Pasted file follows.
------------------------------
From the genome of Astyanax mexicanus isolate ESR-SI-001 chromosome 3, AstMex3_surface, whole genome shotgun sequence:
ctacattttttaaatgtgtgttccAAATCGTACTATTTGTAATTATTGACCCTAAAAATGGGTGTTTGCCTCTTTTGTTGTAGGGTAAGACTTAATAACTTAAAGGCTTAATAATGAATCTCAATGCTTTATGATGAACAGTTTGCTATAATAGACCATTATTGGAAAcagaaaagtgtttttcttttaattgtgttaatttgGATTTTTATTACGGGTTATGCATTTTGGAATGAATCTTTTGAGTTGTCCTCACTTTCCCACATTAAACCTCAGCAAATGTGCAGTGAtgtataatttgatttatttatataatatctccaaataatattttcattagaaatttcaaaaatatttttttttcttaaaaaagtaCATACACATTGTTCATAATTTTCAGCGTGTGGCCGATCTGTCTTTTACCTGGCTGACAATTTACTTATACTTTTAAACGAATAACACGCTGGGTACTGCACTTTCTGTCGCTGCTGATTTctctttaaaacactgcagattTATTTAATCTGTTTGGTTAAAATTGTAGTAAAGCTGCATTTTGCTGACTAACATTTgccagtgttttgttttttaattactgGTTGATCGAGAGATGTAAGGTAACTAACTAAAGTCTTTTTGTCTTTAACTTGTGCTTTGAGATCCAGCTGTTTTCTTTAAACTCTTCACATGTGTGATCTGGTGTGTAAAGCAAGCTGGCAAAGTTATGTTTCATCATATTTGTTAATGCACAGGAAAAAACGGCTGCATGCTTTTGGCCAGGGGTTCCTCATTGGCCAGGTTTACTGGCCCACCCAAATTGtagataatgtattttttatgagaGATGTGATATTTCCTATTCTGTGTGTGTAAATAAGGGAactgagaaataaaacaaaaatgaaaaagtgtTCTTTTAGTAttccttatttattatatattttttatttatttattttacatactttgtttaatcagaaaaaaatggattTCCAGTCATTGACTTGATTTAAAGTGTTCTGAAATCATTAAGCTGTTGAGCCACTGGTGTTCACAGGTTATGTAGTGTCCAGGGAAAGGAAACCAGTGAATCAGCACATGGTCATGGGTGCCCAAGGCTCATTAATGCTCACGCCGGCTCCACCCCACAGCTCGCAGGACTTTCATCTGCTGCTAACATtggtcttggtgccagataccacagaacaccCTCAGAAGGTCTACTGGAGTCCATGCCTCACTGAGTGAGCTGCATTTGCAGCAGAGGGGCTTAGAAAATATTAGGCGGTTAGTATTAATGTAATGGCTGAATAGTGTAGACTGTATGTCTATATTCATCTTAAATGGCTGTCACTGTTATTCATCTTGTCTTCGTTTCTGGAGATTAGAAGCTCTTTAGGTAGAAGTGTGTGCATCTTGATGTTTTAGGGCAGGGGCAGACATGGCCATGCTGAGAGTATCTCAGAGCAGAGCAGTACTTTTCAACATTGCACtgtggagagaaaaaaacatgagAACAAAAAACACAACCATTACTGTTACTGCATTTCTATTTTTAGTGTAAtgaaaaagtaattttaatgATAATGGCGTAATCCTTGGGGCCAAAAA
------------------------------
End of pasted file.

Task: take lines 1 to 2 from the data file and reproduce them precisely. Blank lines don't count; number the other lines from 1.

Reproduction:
From the genome of Astyanax mexicanus isolate ESR-SI-001 chromosome 3, AstMex3_surface, whole genome shotgun sequence:
ctacattttttaaatgtgtgttccAAATCGTACTATTTGTAATTATTGACCCTAAAAATGGGTGTTTGCCTCTTTTGTTGTAGGGTAAGACTTAATAACTTAAAGGCTTAATAATGAATCTCAATGCTTTATGATGAACAGTTTGCTATAATAGACCATTATTGGAAAcagaaaagtgtttttcttttaattgtgttaatttgGATTTTTATTACGGGTTATGCATTTTGGAATGAATCTTTTGAGTTGTCCTCACTTTCCCACATTAAACCTCAGCAAATGTGCAGTGAtgtataatttgatttatttatataatatctccaaataatattttcattagaaatttcaaaaatatttttttttcttaaaaaagtaCATACACATTGTTCATAATTTTCAGCGTGTGGCCGATCTGTCTTTTACCTGGCTGACAATTTACTTATACTTTTAAACGAATAACACGCTGGGTACTGCACTTTCTGTCGCTGCTGATTTctctttaaaacactgcagattTATTTAATCTGTTTGGTTAAAATTGTAGTAAAGCTGCATTTTGCTGACTAACATTTgccagtgttttgttttttaattactgGTTGATCGAGAGATGTAAGGTAACTAACTAAAGTCTTTTTGTCTTTAACTTGTGCTTTGAGATCCAGCTGTTTTCTTTAAACTCTTCACATGTGTGATCTGGTGTGTAAAGCAAGCTGGCAAAGTTATGTTTCATCATATTTGTTAATGCACAGGAAAAAACGGCTGCATGCTTTTGGCCAGGGGTTCCTCATTGGCCAGGTTTACTGGCCCACCCAAATTGtagataatgtattttttatgagaGATGTGATATTTCCTATTCTGTGTGTGTAAATAAGGGAactgagaaataaaacaaaaatgaaaaagtgtTCTTTTAGTAttccttatttattatatattttttatttatttattttacatactttgtttaatcagaaaaaaatggattTCCAGTCATTGACTTGATTTAAAGTGTTCTGAAATCATTAAGCTGTTGAGCCACTGGTGTTCACAGGTTATGTAGTGTCCAGGGAAAGGAAACCAGTGAATCAGCACATGGTCATGGGTGCCCAAGGCTCATTAATGCTCACGCCGGCTCCACCCCACAGCTCGCAGGACTTTCATCTGCTGCTAACATtggtcttggtgccagataccacagaacaccCTCAGAAGGTCTACTGGAGTCCATGCCTCACTGAGTGAGCTGCATTTGCAGCAGAGGGGCTTAGAAAATATTAGGCGGTTAGTATTAATGTAATGGCTGAATAGTGTAGACTGTATGTCTATATTCATCTTAAATGGCTGTCACTGTTATTCATCTTGTCTTCGTTTCTGGAGATTAGAAGCTCTTTAGGTAGAAGTGTGTGCATCTTGATGTTTTAGGGCAGGGGCAGACATGGCCATGCTGAGAGTATCTCAGAGCAGAGCAGTACTTTTCAACATTGCACtgtggagagaaaaaaacatgagAACAAAAAACACAACCATTACTGTTACTGCATTTCTATTTTTAGTGTAAtgaaaaagtaattttaatgATAATGGCGTAATCCTTGGGGCCAAAAA